As most Puerto Ricans face their 36th day without power, a new analysis suggests Hurricane Maria’s damage there and in the nearby US Virgin Islands has officially triggered the biggest blackout in US history.
New research published Thursday by the policy and analysis firm Rhodium Group reveals Maria has so far resulted in an estimated record-high 1.25 billion hours of lost electricity to Americans since September 20, the date when the storm made landfall in Puerto Rico with strong winds and rain that knocked out the US territory’s entire power grid.
The researchers tallied the customer-hours of lost electricity linked to Maria, based on daily reports by utilities to the Department of Energy through Wednesday, October 25. That allowed for a comparison to past blackouts over the last 17 years. Going back more than 60 years, they used media reports, academic studies, government and industry resources to identify other top causes of US blackouts.
Overall, they found that hurricanes were responsible for 9 of the top 10 major US power outages in modern history.
“Nothing destroys electrical grids like hurricanes do,” Trevor Houser, who leads Rhodium’s energy and natural resources work, told BuzzFeed News.
Following Maria’s continuing impact in the US territories in the Caribbean, the second-largest blackout occurred in 1998 when Hurricane Georges struck Puerto Rico and elsewhere.
The third-biggest one was caused by Hurricane Sandy in 2012, and another 2017 storm — Hurricane Irma — triggered the nation’s fourth biggest loss of power due to its September destruction, mostly in Florida.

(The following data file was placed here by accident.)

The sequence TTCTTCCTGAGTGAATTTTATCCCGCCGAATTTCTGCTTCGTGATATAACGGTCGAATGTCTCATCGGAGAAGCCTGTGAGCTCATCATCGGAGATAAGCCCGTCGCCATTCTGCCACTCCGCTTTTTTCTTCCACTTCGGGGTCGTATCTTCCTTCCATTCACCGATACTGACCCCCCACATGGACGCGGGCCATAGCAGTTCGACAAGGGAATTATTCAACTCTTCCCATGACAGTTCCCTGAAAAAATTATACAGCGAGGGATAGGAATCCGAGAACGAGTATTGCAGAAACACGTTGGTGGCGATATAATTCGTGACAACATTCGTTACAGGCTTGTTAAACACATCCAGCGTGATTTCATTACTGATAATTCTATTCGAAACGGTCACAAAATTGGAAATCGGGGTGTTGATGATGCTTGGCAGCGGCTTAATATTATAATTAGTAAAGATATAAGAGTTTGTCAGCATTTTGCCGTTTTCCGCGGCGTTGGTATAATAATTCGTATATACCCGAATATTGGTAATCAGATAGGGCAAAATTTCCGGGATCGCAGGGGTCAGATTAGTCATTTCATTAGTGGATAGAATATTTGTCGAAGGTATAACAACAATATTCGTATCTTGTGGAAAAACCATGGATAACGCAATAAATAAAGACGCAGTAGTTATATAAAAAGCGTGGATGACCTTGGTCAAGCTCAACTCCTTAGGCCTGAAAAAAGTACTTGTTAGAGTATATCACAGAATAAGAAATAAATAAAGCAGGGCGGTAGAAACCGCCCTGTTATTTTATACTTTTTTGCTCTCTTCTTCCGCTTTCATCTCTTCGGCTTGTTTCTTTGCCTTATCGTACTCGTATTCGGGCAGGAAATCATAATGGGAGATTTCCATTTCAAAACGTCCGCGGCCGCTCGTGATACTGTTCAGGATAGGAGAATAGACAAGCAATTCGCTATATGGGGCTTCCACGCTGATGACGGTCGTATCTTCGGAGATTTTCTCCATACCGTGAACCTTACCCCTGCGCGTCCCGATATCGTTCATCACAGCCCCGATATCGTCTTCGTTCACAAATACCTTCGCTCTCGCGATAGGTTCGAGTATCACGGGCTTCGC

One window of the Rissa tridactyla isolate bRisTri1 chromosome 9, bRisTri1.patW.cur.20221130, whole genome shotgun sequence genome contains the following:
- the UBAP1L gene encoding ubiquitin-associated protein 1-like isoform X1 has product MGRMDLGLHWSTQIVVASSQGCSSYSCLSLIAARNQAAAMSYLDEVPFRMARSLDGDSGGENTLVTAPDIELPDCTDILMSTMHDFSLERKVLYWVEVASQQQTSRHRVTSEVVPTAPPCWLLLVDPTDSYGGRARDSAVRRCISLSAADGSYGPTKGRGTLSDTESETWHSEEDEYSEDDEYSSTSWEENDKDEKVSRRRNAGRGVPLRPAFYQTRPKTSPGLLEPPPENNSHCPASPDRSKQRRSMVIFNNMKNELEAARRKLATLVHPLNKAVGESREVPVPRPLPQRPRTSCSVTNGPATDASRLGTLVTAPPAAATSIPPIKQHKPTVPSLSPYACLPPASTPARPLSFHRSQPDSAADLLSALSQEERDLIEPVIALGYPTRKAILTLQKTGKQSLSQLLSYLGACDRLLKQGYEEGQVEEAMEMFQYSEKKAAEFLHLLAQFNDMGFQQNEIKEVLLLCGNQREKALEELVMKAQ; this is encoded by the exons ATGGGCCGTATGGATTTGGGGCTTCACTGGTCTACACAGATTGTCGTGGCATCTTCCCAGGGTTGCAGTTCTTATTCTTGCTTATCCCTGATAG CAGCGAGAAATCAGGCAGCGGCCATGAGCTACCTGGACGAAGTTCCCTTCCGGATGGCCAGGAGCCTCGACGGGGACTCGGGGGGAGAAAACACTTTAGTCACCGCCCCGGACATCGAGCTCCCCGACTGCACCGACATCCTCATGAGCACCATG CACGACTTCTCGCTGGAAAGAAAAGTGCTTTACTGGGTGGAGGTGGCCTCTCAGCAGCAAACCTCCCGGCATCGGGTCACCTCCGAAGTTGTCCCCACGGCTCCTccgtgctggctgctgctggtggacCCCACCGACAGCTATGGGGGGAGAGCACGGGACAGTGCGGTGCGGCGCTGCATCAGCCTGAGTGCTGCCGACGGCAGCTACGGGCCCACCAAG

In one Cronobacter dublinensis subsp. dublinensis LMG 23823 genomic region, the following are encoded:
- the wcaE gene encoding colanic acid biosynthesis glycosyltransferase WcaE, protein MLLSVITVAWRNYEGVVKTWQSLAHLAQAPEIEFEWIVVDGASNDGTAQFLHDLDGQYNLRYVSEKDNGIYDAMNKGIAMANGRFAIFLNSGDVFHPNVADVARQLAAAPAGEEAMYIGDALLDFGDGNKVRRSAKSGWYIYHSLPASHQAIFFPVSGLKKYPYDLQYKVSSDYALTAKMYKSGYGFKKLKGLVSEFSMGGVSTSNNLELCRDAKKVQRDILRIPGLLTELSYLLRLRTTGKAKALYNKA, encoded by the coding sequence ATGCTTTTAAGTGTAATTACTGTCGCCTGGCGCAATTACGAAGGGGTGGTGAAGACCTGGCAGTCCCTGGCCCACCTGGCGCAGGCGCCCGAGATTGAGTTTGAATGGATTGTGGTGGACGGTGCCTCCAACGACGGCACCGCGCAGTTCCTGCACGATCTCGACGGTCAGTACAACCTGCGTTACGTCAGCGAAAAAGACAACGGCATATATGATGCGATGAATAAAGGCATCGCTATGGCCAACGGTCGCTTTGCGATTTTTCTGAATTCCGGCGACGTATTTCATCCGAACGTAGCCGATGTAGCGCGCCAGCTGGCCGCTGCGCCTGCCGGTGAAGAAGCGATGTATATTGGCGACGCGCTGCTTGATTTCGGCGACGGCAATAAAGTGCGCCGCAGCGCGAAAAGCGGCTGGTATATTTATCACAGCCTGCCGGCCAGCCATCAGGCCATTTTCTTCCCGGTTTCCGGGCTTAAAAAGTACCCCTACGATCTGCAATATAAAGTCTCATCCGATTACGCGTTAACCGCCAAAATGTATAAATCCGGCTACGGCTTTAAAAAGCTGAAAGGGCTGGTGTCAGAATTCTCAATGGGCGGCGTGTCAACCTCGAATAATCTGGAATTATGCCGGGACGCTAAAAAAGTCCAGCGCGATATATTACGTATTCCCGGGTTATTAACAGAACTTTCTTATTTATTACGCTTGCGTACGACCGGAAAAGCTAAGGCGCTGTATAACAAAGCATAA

Before the recent hurricane, Puerto Rico Electric Power Authority, the island’s government-owned utility, was wrestling with $9 billion in debt and had filed for bankruptcy in July. Now the island is facing a costly grid overhaul and it’s unclear how long that will take, especially as questions from Congress and others arise about how PREPA is selecting contractors to help rebuild in the wake of a $300 million contract awarded to a small Montana utility.
Currently about 75% of Puerto Rico’s 3.4 million residents lack electricity following Maria’s strike, according to federal estimates.
Puerto Rico’s Gov. Ricardo Rosselló earlier this month set a series of bold electricity targets: restoring 30% of the island’s power by the end of October, 50% by November 15, and 95% by December 15. "This is an aggressive agenda, but we cannot be sort of passive in the face of Puerto Rico's challenges," Rosselló said at a press conference at the goals. "We are going to need all hands on deck."
Even if these aggressive targets are met, Rhodium’s experts say Maria will have resulted in more than 2 billion hours of lost electricity. “It’s more than all US outages between January 1, 2013 and August 31, 2017 combined,” they wrote in their report.
According to Houser, Puerto Rico shouldn’t just rebuild its grid back the same way — it should make it more “resilient to future storms.” There’s already some signs that this is happening: Renewable energy company Tesla this week set up a solar panel and battery project to help power San Juan's Hospital del Niño.